Mistletoe contains a wide variety of inflammation-reducing, immune-stimulating phytonutrients. These include alkaloids, phenols, phenylpropanoids, polysaccharides, flavonoids and others. The foundational cancer-targeting element, however, is lectin. This substance above all others has been identified as the active principle in mistletoe’s cytotoxic and immunomodulatory potencies.
“Lectins, they are visco-toxins,9 which induce apoptosis, which act as immune-modulators,” states Dr. Sandeep Roy of the Cancer Care Foundation, Department of Mistletoe Therapy for Cancer Management in Nashik, India. “Your immune system is boosted up. And through apoptosis, the tumor shrinks. The tumor markers come down. Your quality of life improves. Your mental ability, your general wellbeing, your anorexia, insomnia, pain, everything of—your weakness, everything comes back to normal.”
Roy has dedicated his professional life to studying the cancer-killing effects of mistletoe. He stated:
…[T}he second most studied mode of cancer treatment is mistletoe therapy, after chemotherapy and surgery and radiation.”
And those studies are impressive. Many have found that mistletoe extract by itself induces cancer cell apoptosis (cancer cell death). One of the most groundbreaking of the studies was a United Nations-initiated investigation10 which monitored 35,000 German residents over 3 decades. During the course of those years, 5,000 of the residents were diagnosed with various forms of cancer. Those who took mistletoe extract lived an average of 40% longer than those who used conventional treatment alone.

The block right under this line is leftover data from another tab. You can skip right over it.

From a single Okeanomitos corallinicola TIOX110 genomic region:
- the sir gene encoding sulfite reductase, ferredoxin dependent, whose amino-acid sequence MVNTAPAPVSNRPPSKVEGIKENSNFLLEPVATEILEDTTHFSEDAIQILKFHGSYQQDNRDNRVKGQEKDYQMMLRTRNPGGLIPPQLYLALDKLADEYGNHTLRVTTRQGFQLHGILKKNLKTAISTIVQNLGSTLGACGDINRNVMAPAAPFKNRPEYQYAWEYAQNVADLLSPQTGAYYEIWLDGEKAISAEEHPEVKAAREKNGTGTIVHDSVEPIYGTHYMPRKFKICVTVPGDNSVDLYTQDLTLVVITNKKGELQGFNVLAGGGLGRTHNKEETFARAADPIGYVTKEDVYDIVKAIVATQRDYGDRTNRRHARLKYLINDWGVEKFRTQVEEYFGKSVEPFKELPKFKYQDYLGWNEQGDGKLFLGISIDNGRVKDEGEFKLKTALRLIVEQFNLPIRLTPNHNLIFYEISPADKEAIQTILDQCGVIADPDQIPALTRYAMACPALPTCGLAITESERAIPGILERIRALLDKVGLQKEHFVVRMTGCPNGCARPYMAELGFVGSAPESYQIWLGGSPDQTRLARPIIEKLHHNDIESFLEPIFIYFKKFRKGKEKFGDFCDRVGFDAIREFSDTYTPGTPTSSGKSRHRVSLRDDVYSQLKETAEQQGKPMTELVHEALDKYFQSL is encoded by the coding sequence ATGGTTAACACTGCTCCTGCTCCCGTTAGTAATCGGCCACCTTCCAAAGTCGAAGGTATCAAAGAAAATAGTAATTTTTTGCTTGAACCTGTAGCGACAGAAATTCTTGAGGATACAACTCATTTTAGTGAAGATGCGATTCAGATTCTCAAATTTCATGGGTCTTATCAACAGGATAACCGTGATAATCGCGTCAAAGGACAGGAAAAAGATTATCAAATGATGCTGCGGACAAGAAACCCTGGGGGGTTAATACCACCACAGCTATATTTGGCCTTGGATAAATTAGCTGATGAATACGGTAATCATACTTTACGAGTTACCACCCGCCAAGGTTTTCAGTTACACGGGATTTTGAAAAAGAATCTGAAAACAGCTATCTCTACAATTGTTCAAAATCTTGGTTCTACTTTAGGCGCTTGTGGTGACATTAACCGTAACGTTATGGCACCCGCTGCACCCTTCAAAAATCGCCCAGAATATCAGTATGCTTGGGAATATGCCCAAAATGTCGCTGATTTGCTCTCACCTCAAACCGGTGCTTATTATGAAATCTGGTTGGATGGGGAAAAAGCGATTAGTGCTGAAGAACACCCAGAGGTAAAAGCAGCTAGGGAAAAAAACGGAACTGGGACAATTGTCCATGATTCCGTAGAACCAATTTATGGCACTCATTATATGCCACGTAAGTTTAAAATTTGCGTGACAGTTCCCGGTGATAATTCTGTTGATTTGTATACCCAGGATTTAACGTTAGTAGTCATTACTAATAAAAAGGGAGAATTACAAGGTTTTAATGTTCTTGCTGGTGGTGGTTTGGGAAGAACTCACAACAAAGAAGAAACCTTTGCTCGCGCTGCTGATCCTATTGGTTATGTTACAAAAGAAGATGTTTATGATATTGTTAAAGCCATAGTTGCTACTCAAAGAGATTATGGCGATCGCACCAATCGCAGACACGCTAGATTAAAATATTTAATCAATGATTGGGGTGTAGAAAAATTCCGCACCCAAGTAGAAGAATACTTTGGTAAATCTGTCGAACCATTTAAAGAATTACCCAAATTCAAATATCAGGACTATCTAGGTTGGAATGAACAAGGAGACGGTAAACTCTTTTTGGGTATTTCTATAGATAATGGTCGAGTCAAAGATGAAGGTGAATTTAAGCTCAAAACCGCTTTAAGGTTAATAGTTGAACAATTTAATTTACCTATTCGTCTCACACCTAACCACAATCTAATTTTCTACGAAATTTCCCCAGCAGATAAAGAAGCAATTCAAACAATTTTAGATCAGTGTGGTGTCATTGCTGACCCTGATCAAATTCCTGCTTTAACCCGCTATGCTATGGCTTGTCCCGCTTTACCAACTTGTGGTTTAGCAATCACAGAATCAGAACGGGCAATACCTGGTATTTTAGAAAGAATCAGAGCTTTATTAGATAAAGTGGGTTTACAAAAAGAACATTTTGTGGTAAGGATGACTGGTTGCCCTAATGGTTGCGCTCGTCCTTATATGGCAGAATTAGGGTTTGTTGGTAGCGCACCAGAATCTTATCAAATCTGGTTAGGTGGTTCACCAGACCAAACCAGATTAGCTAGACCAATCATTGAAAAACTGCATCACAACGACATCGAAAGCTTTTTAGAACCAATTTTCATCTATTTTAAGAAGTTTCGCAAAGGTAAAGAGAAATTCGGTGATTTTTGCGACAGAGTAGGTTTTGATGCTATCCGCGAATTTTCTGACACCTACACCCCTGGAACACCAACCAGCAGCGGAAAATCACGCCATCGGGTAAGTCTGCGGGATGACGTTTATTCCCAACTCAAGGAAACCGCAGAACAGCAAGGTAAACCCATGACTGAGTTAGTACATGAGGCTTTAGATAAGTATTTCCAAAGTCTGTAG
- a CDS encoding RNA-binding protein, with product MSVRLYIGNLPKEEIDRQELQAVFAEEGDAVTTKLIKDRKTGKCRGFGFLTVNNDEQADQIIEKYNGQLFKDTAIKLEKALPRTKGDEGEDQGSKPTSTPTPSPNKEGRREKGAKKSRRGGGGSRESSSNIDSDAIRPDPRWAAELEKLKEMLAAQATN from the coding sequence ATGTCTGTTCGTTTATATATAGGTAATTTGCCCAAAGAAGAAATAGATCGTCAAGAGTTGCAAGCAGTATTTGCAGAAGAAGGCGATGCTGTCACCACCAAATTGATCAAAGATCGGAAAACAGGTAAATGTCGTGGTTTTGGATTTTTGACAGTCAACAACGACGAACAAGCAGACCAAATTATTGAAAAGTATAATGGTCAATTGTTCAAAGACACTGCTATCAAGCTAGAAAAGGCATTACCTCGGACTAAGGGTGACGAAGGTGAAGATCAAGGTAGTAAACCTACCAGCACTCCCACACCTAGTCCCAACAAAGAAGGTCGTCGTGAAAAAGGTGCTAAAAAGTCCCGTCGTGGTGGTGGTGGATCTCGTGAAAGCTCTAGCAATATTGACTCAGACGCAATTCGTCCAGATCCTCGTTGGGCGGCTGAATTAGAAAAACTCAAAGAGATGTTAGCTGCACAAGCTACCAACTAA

Mistletoe as a p53 Promoter
We’ve talked about the p53 gene before and the importance of activating it. P53 causes cancer cell growth to stop, or even die!
Here is a list of p53 supporters:11
- Cruciferous vegetables
- Sage, ginger, curcumin (turmeric), and ashwagandha
- Essential fatty acids, for example omega-3 fatty acids
- Herbs, including rosemary, thyme, basil, and sage inhibit BCL2 gene activity that stimulates cancer cell growth
- Vitamin D
- Vitamin C
Cancer was a rare occurrence prior to the industrial revolution. Why? Because we ate whole foods not containing hormones, additives, and carcinogenic chemicals. We believe there is no better form of cancer prevention than eating whole foods and regular exercise. Talk with your health practitioner about incorporating some of the things in this list above!
Mistletoe in Conjunction with Traditional Cancer Therapies
Mistletoe can help ease the harmful consequences of and also improve the targeting effects of conventional chemotherapy drugs for cancer as well. A 2010 study conducted by the University of Bern in Switzerland12 looked at mistletoe’s effect on cancer when combined with the chemotherapy drug Cytoxan (cyclophosphamide). The researchers observed both malignant and healthy cells. They found that administration of mistletoe extract doubled the activity of healthy immune system cells. The mistletoe also upped anti-cancer cytokine levels as well.
Another study conducted in 2014 and published in the journal BioMed Research International13 found that mistletoe can improve the quality of life and also increase the life expectancy of cancer patients who use traditional cancer treatments.
Is Mistletoe for You?
Mistletoe is serious medicine when it comes to cancer. For that reason, be sure to consult with your health professional before taking it in any form, since it can be poisonous if taken improperly. Besides the extract version, usually in the form of Iscador, some doctors are also starting to administer mistletoe injections. For rectal cancer, sometimes suppositories or enemas are used. All and all, mistletoe can be a serious part of your healing protocol, whether you use conventional cancer treatment methods or not.